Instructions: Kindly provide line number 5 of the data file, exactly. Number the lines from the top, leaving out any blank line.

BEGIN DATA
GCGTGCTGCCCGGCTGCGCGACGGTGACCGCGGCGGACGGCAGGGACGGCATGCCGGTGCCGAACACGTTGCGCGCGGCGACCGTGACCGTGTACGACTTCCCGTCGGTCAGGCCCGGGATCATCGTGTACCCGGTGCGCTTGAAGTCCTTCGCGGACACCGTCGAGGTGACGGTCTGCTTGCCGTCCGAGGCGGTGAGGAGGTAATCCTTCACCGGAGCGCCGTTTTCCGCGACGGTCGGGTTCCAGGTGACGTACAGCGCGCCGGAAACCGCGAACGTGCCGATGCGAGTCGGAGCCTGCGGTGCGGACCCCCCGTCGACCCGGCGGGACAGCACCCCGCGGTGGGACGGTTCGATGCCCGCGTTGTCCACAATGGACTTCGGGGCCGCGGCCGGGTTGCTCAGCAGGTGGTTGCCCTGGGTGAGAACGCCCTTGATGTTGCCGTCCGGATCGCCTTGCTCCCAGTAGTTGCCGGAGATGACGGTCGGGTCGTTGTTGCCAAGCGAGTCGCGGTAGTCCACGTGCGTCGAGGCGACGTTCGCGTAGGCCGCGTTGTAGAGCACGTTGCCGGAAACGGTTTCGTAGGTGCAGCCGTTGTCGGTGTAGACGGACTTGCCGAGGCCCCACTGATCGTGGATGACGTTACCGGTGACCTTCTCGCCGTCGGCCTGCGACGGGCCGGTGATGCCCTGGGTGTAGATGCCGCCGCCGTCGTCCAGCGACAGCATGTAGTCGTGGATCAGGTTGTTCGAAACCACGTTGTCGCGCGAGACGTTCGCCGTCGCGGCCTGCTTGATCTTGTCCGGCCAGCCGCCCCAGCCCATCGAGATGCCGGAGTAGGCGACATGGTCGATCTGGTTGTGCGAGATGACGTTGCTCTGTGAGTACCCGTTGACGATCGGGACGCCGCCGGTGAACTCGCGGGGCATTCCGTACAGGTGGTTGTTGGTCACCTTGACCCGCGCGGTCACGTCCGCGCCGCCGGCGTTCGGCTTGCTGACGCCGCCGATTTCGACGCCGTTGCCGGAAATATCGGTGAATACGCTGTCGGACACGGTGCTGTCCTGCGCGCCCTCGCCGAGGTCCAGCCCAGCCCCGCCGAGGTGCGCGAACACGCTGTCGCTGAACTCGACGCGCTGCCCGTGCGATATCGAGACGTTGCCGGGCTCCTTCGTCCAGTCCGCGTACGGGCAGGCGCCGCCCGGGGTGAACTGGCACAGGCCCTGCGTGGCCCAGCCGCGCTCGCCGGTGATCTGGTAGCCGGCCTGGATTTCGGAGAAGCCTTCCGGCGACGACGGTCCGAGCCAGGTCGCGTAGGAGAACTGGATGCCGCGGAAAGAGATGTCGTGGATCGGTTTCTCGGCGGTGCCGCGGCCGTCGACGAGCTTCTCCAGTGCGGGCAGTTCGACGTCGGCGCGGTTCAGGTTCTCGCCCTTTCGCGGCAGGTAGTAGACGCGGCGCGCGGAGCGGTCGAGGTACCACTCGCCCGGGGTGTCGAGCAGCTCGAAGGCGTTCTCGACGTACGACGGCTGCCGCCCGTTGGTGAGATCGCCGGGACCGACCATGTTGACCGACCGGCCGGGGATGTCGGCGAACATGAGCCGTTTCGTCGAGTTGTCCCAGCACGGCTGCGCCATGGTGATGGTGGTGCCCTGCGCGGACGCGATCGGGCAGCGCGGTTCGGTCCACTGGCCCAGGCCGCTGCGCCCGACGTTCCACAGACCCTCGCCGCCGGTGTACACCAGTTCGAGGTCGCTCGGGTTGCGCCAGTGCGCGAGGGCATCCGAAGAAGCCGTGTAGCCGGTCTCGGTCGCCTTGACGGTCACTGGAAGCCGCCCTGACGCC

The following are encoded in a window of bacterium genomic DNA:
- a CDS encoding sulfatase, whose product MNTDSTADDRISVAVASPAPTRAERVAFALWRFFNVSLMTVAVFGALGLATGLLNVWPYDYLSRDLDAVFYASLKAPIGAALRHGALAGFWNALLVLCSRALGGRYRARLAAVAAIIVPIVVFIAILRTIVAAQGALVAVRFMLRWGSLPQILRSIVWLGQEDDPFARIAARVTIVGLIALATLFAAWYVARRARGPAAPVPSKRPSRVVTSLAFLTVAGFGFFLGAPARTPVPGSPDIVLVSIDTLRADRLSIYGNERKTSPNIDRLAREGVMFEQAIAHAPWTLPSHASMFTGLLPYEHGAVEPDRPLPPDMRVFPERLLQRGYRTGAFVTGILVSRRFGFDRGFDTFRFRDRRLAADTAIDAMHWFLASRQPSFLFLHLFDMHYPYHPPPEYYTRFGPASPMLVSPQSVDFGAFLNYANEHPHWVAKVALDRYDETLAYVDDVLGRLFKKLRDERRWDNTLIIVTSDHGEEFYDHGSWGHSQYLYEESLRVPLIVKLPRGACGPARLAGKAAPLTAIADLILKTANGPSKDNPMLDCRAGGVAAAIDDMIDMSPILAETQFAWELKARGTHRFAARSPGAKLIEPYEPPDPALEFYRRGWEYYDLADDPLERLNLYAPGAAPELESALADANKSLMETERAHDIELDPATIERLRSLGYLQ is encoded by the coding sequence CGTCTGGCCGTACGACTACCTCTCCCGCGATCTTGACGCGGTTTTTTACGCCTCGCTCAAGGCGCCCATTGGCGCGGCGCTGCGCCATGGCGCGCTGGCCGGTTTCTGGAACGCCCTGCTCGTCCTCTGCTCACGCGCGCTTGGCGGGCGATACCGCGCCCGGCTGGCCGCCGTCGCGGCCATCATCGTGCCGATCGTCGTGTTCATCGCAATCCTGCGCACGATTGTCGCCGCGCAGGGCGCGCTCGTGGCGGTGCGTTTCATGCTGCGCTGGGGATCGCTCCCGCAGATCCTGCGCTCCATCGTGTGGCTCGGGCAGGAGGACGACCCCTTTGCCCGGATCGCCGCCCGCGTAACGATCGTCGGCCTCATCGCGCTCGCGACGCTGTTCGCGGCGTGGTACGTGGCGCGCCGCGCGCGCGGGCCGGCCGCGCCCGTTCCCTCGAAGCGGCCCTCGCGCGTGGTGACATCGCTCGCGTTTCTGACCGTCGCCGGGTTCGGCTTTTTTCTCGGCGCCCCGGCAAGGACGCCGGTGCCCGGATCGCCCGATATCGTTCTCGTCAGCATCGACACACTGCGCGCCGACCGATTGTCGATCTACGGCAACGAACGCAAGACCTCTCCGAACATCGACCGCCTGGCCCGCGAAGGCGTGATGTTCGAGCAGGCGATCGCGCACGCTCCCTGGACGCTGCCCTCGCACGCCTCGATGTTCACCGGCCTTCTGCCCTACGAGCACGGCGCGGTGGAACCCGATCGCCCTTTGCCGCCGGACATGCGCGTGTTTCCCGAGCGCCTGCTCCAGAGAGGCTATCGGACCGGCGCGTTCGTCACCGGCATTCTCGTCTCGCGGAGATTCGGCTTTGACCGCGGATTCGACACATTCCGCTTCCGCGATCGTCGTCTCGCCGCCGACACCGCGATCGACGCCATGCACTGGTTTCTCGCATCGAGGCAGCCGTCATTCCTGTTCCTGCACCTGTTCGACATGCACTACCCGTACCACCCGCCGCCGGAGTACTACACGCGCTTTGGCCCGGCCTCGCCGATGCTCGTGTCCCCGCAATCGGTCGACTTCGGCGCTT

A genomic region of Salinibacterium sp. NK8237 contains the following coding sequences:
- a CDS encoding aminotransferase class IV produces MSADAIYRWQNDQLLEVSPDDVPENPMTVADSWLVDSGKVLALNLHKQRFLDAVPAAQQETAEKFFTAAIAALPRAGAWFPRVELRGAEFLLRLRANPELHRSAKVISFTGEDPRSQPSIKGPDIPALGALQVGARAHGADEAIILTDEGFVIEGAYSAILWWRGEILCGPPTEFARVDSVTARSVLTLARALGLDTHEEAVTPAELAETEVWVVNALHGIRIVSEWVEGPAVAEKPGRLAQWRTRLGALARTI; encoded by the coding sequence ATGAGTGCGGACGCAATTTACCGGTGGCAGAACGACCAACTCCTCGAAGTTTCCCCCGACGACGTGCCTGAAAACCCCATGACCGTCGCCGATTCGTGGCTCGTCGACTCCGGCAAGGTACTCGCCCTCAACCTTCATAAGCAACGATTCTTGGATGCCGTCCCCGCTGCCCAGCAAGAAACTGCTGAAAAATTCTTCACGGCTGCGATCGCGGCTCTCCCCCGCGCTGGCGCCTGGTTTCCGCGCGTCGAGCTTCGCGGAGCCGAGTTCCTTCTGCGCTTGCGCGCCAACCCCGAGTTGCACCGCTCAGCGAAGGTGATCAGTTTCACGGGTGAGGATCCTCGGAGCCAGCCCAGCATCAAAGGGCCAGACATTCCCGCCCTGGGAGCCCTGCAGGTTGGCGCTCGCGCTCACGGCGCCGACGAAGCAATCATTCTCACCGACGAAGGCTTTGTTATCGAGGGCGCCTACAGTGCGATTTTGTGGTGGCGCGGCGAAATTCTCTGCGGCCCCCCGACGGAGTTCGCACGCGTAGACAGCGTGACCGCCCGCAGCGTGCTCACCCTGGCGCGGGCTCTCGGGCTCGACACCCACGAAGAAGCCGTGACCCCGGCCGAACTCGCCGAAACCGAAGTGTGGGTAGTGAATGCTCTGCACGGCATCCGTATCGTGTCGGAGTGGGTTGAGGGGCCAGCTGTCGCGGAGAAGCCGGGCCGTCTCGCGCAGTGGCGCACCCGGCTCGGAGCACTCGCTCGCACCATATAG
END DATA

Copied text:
- a CDS encoding aminotransferase class IV produces MSADAIYRWQNDQLLEVSPDDVPENPMTVADSWLVDSGKVLALNLHKQRFLDAVPAAQQETAEKFFTAAIAALPRAGAWFPRVELRGAEFLLRLRANPELHRSAKVISFTGEDPRSQPSIKGPDIPALGALQVGARAHGADEAIILTDEGFVIEGAYSAILWWRGEILCGPPTEFARVDSVTARSVLTLARALGLDTHEEAVTPAELAETEVWVVNALHGIRIVSEWVEGPAVAEKPGRLAQWRTRLGALARTI; encoded by the coding sequence ATGAGTGCGGACGCAATTTACCGGTGGCAGAACGACCAACTCCTCGAAGTTTCCCCCGACGACGTGCCTGAAAACCCCATGACCGTCGCCGATTCGTGGCTCGTCGACTCCGGCAAGGTACTCGCCCTCAACCTTCATAAGCAACGATTCTTGGATGCCGTCCCCGCTGCCCAGCAAGAAACTGCTGAAAAATTCTTCACGGCTGCGATCGCGGCTCTCCCCCGCGCTGGCGCCTGGTTTCCGCGCGTCGAGCTTCGCGGAGCCGAGTTCCTTCTGCGCTTGCGCGCCAACCCCGAGTTGCACCGCTCAGCGAAGGTGATCAGTTTCACGGGTGAGGATCCTCGGAGCCAGCCCAGCATCAAAGGGCCAGACATTCCCGCCCTGGGAGCCCTGCAGGTTGGCGCTCGCGCTCACGGCGCCGACGAAGCAATCATTCTCACCGACGAAGGCTTTGTTATCGAGGGCGCCTACAGTGCGATTTTGTGGTGGCGCGGCGAAATTCTCTGCGGCCCCCCGACGGAGTTCGCACGCGTAGACAGCGTGACCGCCCGCAGCGTGCTCACCCTGGCGCGGGCTCTCGGGCTCGACACCCACGAAGAAGCCGTGACCCCGGCCGAACTCGCCGAAACCGAAGTGTGGGTAGTGAATGCTCTGCACGGCATCCGTATCGTGTCGGAGTGGGTTGAGGGGCCAGCTGTCGCGGAGAAGCCGGGCCGTCTCGCGCAGTGGCGCACCCGGCTCGGAGCACTCGCTCGCACCATATAG